Editor Andrew Parkes has a number of thoughts every week, here are just five of them. 1. As I write this I am very out of breath due to the ridiculous number of steps I just climbed. Have you noticed how many people got Fitbits for Christmas? There’s hardly a wrist without one. There may be debate about their accuracy, but if you’re even slightly competitive you won’t be able to deny they work from a pychological point of view. 2.
Editor Andrew Parkes has a number of thoughts every week, here are just five of them. 1. An excuse I heard this week made my blood boil. Some thoughtless moron actually had the audacity to claim he was justified to drop litter because he didn’t think there were enough bins. I bet he was lying, but I don’t care if there wasn’t a single bin within 100 miles it’s still not an excuse. 2. The race to become London Mayor is really hotting up.
Dear valued readers, we would like to wish you all a very merry Christmas and a happy New Year. It’s the traditional time of year to take stock, look back at what you’ve achieved and make plans for the next 12 months, so hopefully you’ll forgive me for a slightly self-indulgent look at a year in publishing. I have to start by saying, wow what a year. As an editor I’ve never faced so many challenges and had to work so hard to succeed.
Muck Rack makes it simple to find people, tweets, or articles that mention any name, keyword, company, hashtag etc. We've compiled this guide to help you make the most of your search.
Selecting a term
Start searching tweets, articles from media outlets, articles mentioned in tweets, journalists'
names, titles and bios with some suggested searches:
Companies or Topics (e.g. iPhone, Microsoft)
Phrases (e.g. "cloud computing") — use quotes to keep the terms together
Twitter handles (e.g. @username) — returns those who have mentioned or replied to
Names (e.g. "David Pogue")
Hashtags (e.g. #sxsw, #london2012)
Bio details (e.g. vegan, Olympics, father)
Muck Rack's Advanced Search allows for many boolean operators.
Find results that mention multiple specified terms, use AND or
+. For example, ensure each result contains both Elon Musk and Mark Zuckerberg by
searching Musk AND Zuckerberg or Musk + Zuckerberg.
Use the operators OR or , to broaden your search when you'd like either of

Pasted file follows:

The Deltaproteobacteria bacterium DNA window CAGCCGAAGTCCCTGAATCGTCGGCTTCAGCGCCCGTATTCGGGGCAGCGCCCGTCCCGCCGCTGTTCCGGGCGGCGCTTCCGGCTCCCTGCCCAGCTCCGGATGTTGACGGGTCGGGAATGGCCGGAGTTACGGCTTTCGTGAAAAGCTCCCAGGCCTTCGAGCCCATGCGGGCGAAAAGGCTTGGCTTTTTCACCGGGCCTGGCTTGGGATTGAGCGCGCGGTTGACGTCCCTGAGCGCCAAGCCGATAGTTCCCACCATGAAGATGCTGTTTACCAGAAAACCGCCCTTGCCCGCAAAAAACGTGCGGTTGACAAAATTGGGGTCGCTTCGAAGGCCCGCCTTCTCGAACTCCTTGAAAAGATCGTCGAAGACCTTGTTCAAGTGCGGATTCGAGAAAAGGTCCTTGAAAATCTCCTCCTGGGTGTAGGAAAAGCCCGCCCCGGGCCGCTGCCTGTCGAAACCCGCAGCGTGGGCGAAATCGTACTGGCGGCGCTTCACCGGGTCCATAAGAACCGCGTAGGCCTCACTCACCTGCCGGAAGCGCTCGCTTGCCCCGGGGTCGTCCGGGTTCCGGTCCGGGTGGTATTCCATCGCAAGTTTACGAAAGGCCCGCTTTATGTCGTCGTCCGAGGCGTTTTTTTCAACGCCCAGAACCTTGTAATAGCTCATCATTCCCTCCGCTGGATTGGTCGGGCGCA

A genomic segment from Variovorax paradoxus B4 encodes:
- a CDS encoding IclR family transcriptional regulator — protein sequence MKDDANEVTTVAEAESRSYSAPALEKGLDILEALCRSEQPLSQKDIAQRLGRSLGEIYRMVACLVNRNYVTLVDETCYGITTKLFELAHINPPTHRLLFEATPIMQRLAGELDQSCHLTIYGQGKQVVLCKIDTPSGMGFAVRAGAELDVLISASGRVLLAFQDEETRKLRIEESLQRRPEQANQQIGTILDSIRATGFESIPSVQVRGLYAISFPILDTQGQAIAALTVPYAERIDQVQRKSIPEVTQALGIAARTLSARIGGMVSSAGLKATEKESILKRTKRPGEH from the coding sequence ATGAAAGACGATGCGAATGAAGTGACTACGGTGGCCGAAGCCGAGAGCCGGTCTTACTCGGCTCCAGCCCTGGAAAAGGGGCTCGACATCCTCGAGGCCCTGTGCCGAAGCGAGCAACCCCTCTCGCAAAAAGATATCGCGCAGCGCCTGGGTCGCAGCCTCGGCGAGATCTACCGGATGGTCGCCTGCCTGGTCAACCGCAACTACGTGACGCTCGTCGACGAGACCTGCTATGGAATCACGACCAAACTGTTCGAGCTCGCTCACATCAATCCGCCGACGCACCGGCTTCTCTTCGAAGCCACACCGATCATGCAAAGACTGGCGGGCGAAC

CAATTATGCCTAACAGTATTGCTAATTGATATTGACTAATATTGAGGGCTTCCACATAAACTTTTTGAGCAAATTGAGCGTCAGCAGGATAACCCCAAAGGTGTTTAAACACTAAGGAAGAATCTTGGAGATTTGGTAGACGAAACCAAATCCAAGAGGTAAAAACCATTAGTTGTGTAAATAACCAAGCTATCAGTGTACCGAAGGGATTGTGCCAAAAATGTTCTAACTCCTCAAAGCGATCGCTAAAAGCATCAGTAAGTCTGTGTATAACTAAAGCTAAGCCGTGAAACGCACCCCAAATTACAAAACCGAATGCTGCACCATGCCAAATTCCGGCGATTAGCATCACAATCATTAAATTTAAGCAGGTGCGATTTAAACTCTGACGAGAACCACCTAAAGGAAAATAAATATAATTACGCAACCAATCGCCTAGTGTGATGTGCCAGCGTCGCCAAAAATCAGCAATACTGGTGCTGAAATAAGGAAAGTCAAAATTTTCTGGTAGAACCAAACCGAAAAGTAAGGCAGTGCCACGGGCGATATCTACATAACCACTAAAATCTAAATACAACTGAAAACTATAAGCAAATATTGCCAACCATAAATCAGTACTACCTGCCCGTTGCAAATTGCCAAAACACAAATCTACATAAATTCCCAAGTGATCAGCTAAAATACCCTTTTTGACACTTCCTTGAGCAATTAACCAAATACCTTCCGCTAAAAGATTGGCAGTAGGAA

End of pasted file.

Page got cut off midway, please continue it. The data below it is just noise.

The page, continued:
multiple terms to appear in results. (This is the default behavior of our search when no operators
are used). For example, results will contain either cake or cookie by searching cake OR cookie or cake,cookie
Use NOT or - to subtract results from your search. For
example, searching Disney will yield results about the Walt Disney Company as well as Walt Disney
World Resort. To exclude mentions of Disney World, search for Disney -World or Disney
When using one of these operators with a phrase, enclose it in quotation marks. For example, you can
find results about smartphones excluding Apple's iPhone 4S by searching smartphone -"iPhone
Exact case matching or punctuation
If you're searching for a brand name or keyword that relies on specific punctuation marks or capitalization, you can
find results that match your exact query by adding matchcase: before the keyword you're searching for, like matchcase:E*TRADE .
Use parentheses to separate multiple
boolean phrases. For example, to find journalists talking about having fun in Disney World or
Disneyland, search for ("disney world" OR disneyland) AND fun.
An asterisk can be used to search for any variation of a root word truncated by the asterisk. For example, searching for admin* will return results for administrator, administration, administer, administered, etc.
A near operator is an AND operator where you can control the distance between the words. You can vary the distance the near operation uses by adding a forward slash and number (between 0-99) such as strawberries NEAR/10 "whipped cream", which means the strawberries must exist within 10 words of "whipped cream".